Vouchers: Supreme Court Ruling Fails Test of Public Education


On June 27, the Supreme Court, in a 5-4 decision, struck a blow against an already ailing public school system when it upheld the voucher system in Cleveland.

Parents in Cleveland can receive up to $2250 in taxpayer money for private schools, and 96 percent of them send their children to religious schools. Opponents of the voucher program argued it violated the separation of church and state.

Vouchers, which allow parents to use public funds to send their children to parochial or private schools, are already used in Milwaukee, Florida, Vermont, and Maine. The court’s ruling does not mandate vouchers or overturn laws in 37 states that restrict or forbid any use of state funds to religious schools.

Nonetheless, the court’s decision to uphold the constitutionality of the voucher system in Cleveland has far-reaching implications for the future of public education in the United States. Now it will be easier for state legislatures throughout the country to initiate voucher programs.

President Bush praised the Supreme Court’s decision as “a great victory,” and pledged to renew his campaign for vouchers, which he had supported as a candidate but ignored as president.

The Democratic Party has opposed vouchers, but prominent Democrats, including Daniel Patrick Moynihan, have recently urged the party to reverse its position.

Advocates of vouchers argue that these programs will provide educational opportunity for the poor and for minorities. Although referenda on vouchers in Michigan and California were soundly defeated in the 2000 elections, support for vouchers has been strong in the Black community.

The Wall Street Journal on June 28 cited the results of a poll by the Joint Center for Political and Economic Studies, which showed that “blacks favored vouchers by 57%, and blacks with children favored them by 74%.”

There is no mystery why minorities and the poor look with hope to vouchers. The public schools provide the worst education to inner-city children and adolescents, which, in turn, leads to the lowest-paying jobs when jobs are available at all.

In Cleveland, for instance, schools had performed so poorly that the entire district was placed under court control. Only 10 percent of ninth graders earned acceptable levels on the proficiency exam; a majority of students dropped out altogether before graduation. No wonder, then, that parents demand immediate action and improvement.

The record so far on voucher programs is not especially encouraging. In December 2001 the Rand Corp. published a report that compared test scores of public school students and their peers enrolled in private schools under voucher programs. Almost no gains were noticeable for white students, and the results for Black students were contradictory and inconclusive.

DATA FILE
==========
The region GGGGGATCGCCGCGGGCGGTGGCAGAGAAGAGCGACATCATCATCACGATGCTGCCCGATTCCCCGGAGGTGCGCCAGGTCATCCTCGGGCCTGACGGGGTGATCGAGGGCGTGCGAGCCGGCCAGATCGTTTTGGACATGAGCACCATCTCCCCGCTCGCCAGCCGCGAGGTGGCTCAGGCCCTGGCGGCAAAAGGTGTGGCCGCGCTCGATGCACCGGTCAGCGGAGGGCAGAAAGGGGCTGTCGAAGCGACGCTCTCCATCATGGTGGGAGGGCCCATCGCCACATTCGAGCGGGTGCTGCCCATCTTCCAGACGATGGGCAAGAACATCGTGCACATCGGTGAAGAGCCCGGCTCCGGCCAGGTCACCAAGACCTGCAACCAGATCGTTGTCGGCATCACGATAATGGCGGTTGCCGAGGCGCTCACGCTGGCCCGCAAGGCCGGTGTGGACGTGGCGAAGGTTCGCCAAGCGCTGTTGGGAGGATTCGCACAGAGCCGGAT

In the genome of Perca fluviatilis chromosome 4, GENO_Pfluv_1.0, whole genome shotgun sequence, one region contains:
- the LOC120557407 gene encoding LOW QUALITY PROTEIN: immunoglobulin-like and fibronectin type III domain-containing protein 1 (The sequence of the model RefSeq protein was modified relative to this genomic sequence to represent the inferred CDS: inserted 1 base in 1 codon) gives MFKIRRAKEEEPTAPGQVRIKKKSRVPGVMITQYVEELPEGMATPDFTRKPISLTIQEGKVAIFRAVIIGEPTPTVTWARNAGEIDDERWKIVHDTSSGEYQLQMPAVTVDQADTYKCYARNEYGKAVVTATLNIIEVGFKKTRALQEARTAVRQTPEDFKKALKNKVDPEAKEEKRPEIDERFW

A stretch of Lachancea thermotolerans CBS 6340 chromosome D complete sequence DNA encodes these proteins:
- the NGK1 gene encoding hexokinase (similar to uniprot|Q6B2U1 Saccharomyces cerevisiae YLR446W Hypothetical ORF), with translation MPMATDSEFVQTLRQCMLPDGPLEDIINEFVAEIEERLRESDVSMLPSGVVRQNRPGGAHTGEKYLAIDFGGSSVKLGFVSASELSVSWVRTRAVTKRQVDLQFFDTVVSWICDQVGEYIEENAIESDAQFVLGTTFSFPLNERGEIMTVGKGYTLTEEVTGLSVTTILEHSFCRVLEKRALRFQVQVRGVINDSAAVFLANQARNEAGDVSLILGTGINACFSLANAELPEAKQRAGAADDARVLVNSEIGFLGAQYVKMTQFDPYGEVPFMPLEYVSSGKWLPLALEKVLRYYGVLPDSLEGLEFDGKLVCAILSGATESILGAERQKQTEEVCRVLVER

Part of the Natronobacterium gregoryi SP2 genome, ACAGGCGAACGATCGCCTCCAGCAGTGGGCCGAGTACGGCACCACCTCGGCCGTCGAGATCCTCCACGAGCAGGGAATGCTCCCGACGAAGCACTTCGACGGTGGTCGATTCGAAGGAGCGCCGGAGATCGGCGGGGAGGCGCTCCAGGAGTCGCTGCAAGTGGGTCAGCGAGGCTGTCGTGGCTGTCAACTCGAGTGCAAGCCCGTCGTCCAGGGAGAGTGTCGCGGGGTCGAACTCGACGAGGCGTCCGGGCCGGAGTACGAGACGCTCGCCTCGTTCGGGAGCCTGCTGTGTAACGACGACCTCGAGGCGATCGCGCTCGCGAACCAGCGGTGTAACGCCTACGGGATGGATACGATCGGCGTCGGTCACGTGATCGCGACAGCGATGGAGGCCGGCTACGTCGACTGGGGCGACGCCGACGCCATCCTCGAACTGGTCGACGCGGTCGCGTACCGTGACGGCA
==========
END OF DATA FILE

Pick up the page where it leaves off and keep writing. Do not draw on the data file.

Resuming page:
But, on a large scale, vouchers provide only the illusion of educational opportunity and parental control. Most students will remain in the schools they are now attending.

Educational reform means improving the public education system that encompasses approximately 52 million American students. Vouchers are actually an elitist solution disguised in the language of democracy.

Vouchers divert state funds to private schools. Depriving under-performing, poor schools of financial and social resources is only likely to continue and accelerate a spiral of failure. Poor and minority students will continue to be the victims.

Bob Chase, president of the National Education Association, the country’s largest teachers’ union, stated, “Make no mistake, vouchers are not reform. If policymakers want to act on the issues that parents care most about they will address teacher quality, class size, making sure all schools have high expectations for every child, and providing the resources to help students succeed.”

To obtain those resources and to insure they are distributed equitably, public education needs to be financed on the federal level instead of by local property taxes. Funding public education through these taxes insures that the wealthiest-and whitest-communities will be able to sustain the best schools that will guarantee their children entry into the best colleges.

At most, vouchers may benefit a few at the expense of many. They are a worse solution to a bad problem. The necessary solution isn’t better schools for a lucky few but quality education for all.

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